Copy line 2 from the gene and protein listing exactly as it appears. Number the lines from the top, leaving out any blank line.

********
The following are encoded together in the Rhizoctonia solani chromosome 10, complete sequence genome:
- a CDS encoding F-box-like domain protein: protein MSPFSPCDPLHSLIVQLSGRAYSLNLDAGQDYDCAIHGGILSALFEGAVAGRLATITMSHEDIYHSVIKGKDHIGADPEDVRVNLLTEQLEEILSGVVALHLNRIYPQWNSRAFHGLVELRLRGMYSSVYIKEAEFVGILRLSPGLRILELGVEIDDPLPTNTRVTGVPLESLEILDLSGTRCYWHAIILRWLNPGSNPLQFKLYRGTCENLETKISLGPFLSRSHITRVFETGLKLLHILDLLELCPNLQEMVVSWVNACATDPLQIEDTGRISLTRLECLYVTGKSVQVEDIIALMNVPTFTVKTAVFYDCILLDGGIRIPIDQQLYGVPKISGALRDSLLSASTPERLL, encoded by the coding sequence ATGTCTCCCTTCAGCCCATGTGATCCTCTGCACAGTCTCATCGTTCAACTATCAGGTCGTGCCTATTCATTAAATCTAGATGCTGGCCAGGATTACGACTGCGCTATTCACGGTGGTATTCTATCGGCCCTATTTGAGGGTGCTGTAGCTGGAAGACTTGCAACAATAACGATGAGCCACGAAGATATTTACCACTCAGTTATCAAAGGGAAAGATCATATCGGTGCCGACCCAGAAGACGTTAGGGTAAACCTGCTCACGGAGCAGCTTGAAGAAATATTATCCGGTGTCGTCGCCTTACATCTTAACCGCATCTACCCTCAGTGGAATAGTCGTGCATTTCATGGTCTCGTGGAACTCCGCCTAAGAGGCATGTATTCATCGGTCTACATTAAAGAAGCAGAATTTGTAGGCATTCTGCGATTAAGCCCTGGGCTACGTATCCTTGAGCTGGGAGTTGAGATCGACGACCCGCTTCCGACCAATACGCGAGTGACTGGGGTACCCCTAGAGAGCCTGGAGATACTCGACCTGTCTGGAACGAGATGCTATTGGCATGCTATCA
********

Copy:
- a CDS encoding F-box-like domain protein: protein MSPFSPCDPLHSLIVQLSGRAYSLNLDAGQDYDCAIHGGILSALFEGAVAGRLATITMSHEDIYHSVIKGKDHIGADPEDVRVNLLTEQLEEILSGVVALHLNRIYPQWNSRAFHGLVELRLRGMYSSVYIKEAEFVGILRLSPGLRILELGVEIDDPLPTNTRVTGVPLESLEILDLSGTRCYWHAIILRWLNPGSNPLQFKLYRGTCENLETKISLGPFLSRSHITRVFETGLKLLHILDLLELCPNLQEMVVSWVNACATDPLQIEDTGRISLTRLECLYVTGKSVQVEDIIALMNVPTFTVKTAVFYDCILLDGGIRIPIDQQLYGVPKISGALRDSLLSASTPERLL, encoded by the coding sequence ATGTCTCCCTTCAGCCCATGTGATCCTCTGCACAGTCTCATCGTTCAACTATCAGGTCGTGCCTATTCATTAAATCTAGATGCTGGCCAGGATTACGACTGCGCTATTCACGGTGGTATTCTATCGGCCCTATTTGAGGGTGCTGTAGCTGGAAGACTTGCAACAATAACGATGAGCCACGAAGATATTTACCACTCAGTTATCAAAGGGAAAGATCATATCGGTGCCGACCCAGAAGACGTTAGGGTAAACCTGCTCACGGAGCAGCTTGAAGAAATATTATCCGGTGTCGTCGCCTTACATCTTAACCGCATCTACCCTCAGTGGAATAGTCGTGCATTTCATGGTCTCGTGGAACTCCGCCTAAGAGGCATGTATTCATCGGTCTACATTAAAGAAGCAGAATTTGTAGGCATTCTGCGATTAAGCCCTGGGCTACGTATCCTTGAGCTGGGAGTTGAGATCGACGACCCGCTTCCGACCAATACGCGAGTGACTGGGGTACCCCTAGAGAGCCTGGAGATACTCGACCTGTCTGGAACGAGATGCTATTGGCATGCTATCA